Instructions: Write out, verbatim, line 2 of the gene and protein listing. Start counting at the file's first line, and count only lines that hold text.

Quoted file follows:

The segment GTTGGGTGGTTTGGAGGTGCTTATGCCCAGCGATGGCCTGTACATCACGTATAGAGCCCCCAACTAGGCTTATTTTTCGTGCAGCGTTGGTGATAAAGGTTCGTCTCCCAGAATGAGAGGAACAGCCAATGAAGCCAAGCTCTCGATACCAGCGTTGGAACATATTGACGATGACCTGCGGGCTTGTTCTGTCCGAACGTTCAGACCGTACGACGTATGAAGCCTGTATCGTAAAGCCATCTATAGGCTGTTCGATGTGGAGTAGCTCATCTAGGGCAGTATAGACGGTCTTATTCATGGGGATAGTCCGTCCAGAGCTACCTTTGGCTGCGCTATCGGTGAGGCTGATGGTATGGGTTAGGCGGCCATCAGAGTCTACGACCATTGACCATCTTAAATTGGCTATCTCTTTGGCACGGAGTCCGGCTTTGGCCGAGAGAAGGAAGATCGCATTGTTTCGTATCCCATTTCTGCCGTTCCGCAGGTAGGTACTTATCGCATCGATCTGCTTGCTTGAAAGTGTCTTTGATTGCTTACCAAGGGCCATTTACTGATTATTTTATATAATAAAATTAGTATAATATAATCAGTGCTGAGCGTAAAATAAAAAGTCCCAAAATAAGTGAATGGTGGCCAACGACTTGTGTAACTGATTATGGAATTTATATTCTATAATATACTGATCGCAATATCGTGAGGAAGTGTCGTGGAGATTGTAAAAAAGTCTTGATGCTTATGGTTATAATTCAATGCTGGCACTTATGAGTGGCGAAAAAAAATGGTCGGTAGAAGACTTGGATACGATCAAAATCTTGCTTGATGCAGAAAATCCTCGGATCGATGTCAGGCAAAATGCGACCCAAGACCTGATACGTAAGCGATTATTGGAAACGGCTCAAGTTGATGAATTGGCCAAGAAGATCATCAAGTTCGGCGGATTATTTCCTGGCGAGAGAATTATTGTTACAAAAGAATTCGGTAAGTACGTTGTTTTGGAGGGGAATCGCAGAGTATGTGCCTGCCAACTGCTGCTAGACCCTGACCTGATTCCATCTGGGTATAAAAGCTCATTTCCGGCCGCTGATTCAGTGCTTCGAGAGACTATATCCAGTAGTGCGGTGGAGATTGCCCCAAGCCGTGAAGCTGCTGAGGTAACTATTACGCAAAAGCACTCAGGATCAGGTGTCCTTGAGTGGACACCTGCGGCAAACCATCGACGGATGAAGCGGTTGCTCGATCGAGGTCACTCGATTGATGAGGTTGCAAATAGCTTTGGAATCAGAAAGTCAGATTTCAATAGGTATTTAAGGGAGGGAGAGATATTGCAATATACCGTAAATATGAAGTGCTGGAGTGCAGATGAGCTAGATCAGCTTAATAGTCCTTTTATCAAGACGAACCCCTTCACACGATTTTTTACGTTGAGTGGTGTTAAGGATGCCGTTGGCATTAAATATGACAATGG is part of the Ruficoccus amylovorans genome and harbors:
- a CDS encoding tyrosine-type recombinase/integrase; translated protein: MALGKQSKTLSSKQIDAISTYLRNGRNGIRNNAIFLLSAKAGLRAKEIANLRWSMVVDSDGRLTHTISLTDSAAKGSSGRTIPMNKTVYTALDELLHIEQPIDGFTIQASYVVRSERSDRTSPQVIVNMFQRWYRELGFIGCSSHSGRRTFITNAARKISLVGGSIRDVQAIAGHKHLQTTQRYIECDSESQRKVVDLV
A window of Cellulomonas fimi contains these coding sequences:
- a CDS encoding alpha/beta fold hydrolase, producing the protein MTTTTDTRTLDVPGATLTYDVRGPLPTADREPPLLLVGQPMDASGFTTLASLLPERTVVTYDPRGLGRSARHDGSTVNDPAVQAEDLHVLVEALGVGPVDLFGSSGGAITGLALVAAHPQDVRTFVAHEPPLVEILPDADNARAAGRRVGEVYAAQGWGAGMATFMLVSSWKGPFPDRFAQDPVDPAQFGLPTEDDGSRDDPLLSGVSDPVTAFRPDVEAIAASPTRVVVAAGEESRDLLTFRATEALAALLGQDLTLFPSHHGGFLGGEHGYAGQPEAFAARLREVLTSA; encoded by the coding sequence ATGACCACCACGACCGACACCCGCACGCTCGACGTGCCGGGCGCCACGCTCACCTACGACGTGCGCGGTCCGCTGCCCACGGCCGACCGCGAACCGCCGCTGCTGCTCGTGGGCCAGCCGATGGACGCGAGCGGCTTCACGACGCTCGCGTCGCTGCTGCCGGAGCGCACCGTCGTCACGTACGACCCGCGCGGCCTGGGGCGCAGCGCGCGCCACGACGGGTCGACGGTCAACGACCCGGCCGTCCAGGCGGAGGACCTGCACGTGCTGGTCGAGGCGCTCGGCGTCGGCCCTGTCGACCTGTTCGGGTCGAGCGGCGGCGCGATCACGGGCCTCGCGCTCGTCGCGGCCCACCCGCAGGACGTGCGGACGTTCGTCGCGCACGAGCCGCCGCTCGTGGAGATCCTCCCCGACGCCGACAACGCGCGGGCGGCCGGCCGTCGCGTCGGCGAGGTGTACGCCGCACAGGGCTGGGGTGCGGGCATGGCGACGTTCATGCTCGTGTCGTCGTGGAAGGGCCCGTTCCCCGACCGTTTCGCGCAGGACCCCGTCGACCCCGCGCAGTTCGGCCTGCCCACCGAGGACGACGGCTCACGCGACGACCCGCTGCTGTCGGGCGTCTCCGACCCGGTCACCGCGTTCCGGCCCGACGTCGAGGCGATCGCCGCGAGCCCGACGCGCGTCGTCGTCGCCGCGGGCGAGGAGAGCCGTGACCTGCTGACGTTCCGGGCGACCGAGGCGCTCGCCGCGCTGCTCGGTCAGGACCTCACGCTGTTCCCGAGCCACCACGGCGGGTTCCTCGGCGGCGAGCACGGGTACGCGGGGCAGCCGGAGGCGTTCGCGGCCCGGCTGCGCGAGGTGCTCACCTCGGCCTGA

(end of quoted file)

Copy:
- a CDS encoding tyrosine-type recombinase/integrase; translated protein: MALGKQSKTLSSKQIDAISTYLRNGRNGIRNNAIFLLSAKAGLRAKEIANLRWSMVVDSDGRLTHTISLTDSAAKGSSGRTIPMNKTVYTALDELLHIEQPIDGFTIQASYVVRSERSDRTSPQVIVNMFQRWYRELGFIGCSSHSGRRTFITNAARKISLVGGSIRDVQAIAGHKHLQTTQRYIECDSESQRKVVDLV